Theo Van Rysselberghe
Vittore Grubicy De Dragon
Giuseppe Pellizza da Volpedo
Arcadia and Anarchy
Arcadia and Anarchy
Curator: Dr. Vivien Greene, Guggenheim Museum New York
January 27 until April 15, 2007
With Divisionism/Neo-Impressionism: Arcadia and Anarchy, the museum located on Unter den Linden is again the venue of an art-historical premiere: An exhibition focusing on Italian Divisionism will be on view for the very first time in Germany. This movement has frequently been regarded as a derivation of French Neo-Impressionism, yet the 36 loans from international museums and private collections displayed here reveal the often ignored formal and thematic differences between these artistic movements.
The Italian Divisionists—so called for the painting technique they employed, namely the division of color via individualized brushstrokes—were active in Italy during the 1890s and early 1900s. These painters remained grounded in academic traditions culled from Italy’s rich visual heritage, yet they took cues from the modernist practices happening elsewhere in Europe—primarily those of the French Neo-Impressionists, or Pointillists—and drew on chromatics and optics to develop an idiom that was all their own. Divisionism/Neo-Impressionism: Arcadia and Anarchy has a subtitle that literally and metaphorically alludes to philosophies shared by many Divisionist and Neo-Impressionist artists. Their choice of a radical new style was as anarchic as their allegiance to leftist politics, but their search for the ideal led to arcadian evocations in idyllic landscapes and mystical imagery.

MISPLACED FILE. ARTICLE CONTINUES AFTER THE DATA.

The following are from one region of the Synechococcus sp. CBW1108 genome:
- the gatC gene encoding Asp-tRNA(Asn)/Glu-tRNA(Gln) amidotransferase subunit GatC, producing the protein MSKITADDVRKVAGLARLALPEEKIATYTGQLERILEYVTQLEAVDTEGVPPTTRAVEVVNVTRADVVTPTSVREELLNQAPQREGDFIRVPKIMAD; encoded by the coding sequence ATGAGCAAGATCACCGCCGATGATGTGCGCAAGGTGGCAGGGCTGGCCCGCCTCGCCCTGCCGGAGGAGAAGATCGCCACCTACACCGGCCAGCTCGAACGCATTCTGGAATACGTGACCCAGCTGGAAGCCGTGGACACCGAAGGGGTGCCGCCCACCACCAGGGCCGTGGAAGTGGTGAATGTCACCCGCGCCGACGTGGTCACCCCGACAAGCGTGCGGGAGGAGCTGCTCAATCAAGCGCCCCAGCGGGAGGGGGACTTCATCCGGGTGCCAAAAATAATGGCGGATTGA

Divisionism emerged in Northern Italy around the end of the 1880s. The first generation included Vittore Grubicy De Dragon, Emilio Longoni, Angelo Morbelli, Plinio Nomellini, Giuseppe Pellizza da Volpedo, Gaetano Previati, Giovanni Segantini, and Giovanni Sottocornola. Their painting method was characterized by the juxtaposition of strokes of pigment to create the visual effect of intense single colors. Its roots were in the optical and chromatic ideas developed by scientists, most significantly, in De la loi du contraste simultané des couleurs (1839) by French chemist Michel-Eugène Chevreul and Modern Chromatics (1879) by American physicist Ogden Rood.
The theories the Italians adopted were first espoused in the early 1880s by the Neo-Impressionists in France, beginning with Georges Seurat. Among the other artists soon practicing this mode of painting were the Frenchmen Charles Angrand, Henri-Edmond Cross, Albert Dubois-Pillet, Maximilien Luce, Camille Pissarro, and Paul Signac, the Belgian Théo Van Rysselberghe, and the Dutchman Jan Toorop. In 1886, Neo-Impressionism garnered international notice with the works shown in Paris at the eighth Impressionist exhibition, most notably Seurat’s epic A Sunday on La Grande Jatte (1884–86).
At the time of Divisionism’s inception, Italian artists had seen little or no Neo-Impressionist work firsthand and instead learned about that movement largely through French and Belgian journals such as L’Art moderne. These featured reviews by the noted anarchist art critic Félix Fénéon, who coined the term “Neo-Impressionism.” By 1887, the critic, gallerist, and painter Grubicy, who was largely responsible for disseminating Divisionism in Italy, drew on these published accounts in his own writings, especially in articles he penned for the Roman newspaper La Riforma.